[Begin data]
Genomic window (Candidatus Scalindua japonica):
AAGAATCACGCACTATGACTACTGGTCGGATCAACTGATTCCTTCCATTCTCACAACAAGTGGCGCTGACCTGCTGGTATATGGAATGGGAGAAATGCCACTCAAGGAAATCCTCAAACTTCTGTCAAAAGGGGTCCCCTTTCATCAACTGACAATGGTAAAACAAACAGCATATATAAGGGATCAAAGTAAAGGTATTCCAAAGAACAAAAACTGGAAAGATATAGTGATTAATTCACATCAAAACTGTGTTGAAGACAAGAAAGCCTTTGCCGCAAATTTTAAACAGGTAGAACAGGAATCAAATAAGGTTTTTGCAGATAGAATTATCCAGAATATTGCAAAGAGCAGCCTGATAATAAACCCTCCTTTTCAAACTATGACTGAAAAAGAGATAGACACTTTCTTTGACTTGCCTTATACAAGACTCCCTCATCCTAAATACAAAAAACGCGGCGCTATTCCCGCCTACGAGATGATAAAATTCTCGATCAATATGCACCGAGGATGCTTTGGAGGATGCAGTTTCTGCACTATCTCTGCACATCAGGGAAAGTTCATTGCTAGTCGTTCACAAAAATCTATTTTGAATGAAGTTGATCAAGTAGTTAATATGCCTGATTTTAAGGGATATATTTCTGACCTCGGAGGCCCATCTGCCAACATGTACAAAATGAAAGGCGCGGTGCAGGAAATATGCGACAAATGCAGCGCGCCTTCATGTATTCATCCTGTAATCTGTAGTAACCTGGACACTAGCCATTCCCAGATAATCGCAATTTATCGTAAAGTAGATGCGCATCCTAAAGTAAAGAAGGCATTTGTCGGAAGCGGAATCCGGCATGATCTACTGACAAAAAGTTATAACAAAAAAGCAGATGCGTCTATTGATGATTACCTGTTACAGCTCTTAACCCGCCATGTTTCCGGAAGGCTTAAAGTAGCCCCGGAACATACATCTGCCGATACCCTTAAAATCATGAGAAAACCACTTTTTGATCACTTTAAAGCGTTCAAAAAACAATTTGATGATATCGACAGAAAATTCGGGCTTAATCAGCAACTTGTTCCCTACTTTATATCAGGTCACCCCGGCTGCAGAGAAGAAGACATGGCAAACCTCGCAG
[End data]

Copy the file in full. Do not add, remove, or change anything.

Genomic window (Candidatus Scalindua japonica):
AAGAATCACGCACTATGACTACTGGTCGGATCAACTGATTCCTTCCATTCTCACAACAAGTGGCGCTGACCTGCTGGTATATGGAATGGGAGAAATGCCACTCAAGGAAATCCTCAAACTTCTGTCAAAAGGGGTCCCCTTTCATCAACTGACAATGGTAAAACAAACAGCATATATAAGGGATCAAAGTAAAGGTATTCCAAAGAACAAAAACTGGAAAGATATAGTGATTAATTCACATCAAAACTGTGTTGAAGACAAGAAAGCCTTTGCCGCAAATTTTAAACAGGTAGAACAGGAATCAAATAAGGTTTTTGCAGATAGAATTATCCAGAATATTGCAAAGAGCAGCCTGATAATAAACCCTCCTTTTCAAACTATGACTGAAAAAGAGATAGACACTTTCTTTGACTTGCCTTATACAAGACTCCCTCATCCTAAATACAAAAAACGCGGCGCTATTCCCGCCTACGAGATGATAAAATTCTCGATCAATATGCACCGAGGATGCTTTGGAGGATGCAGTTTCTGCACTATCTCTGCACATCAGGGAAAGTTCATTGCTAGTCGTTCACAAAAATCTATTTTGAATGAAGTTGATCAAGTAGTTAATATGCCTGATTTTAAGGGATATATTTCTGACCTCGGAGGCCCATCTGCCAACATGTACAAAATGAAAGGCGCGGTGCAGGAAATATGCGACAAATGCAGCGCGCCTTCATGTATTCATCCTGTAATCTGTAGTAACCTGGACACTAGCCATTCCCAGATAATCGCAATTTATCGTAAAGTAGATGCGCATCCTAAAGTAAAGAAGGCATTTGTCGGAAGCGGAATCCGGCATGATCTACTGACAAAAAGTTATAACAAAAAAGCAGATGCGTCTATTGATGATTACCTGTTACAGCTCTTAACCCGCCATGTTTCCGGAAGGCTTAAAGTAGCCCCGGAACATACATCTGCCGATACCCTTAAAATCATGAGAAAACCACTTTTTGATCACTTTAAAGCGTTCAAAAAACAATTTGATGATATCGACAGAAAATTCGGGCTTAATCAGCAACTTGTTCCCTACTTTATATCAGGTCACCCCGGCTGCAGAGAAGAAGACATGGCAAACCTCGCAG